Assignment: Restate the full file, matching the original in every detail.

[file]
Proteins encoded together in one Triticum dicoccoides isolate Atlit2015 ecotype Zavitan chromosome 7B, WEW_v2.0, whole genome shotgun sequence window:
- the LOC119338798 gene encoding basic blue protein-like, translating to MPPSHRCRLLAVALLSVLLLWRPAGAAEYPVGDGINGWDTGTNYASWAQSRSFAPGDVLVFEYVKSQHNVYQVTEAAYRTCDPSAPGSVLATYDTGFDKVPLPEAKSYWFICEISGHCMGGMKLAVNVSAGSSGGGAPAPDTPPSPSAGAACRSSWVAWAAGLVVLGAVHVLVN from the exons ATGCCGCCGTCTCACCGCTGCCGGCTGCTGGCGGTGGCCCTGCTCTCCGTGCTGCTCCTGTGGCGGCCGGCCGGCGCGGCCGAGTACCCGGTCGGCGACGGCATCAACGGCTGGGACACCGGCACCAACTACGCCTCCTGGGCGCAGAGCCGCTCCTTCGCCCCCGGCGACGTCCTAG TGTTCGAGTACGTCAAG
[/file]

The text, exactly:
Proteins encoded together in one Triticum dicoccoides isolate Atlit2015 ecotype Zavitan chromosome 7B, WEW_v2.0, whole genome shotgun sequence window:
- the LOC119338798 gene encoding basic blue protein-like, translating to MPPSHRCRLLAVALLSVLLLWRPAGAAEYPVGDGINGWDTGTNYASWAQSRSFAPGDVLVFEYVKSQHNVYQVTEAAYRTCDPSAPGSVLATYDTGFDKVPLPEAKSYWFICEISGHCMGGMKLAVNVSAGSSGGGAPAPDTPPSPSAGAACRSSWVAWAAGLVVLGAVHVLVN from the exons ATGCCGCCGTCTCACCGCTGCCGGCTGCTGGCGGTGGCCCTGCTCTCCGTGCTGCTCCTGTGGCGGCCGGCCGGCGCGGCCGAGTACCCGGTCGGCGACGGCATCAACGGCTGGGACACCGGCACCAACTACGCCTCCTGGGCGCAGAGCCGCTCCTTCGCCCCCGGCGACGTCCTAG TGTTCGAGTACGTCAAG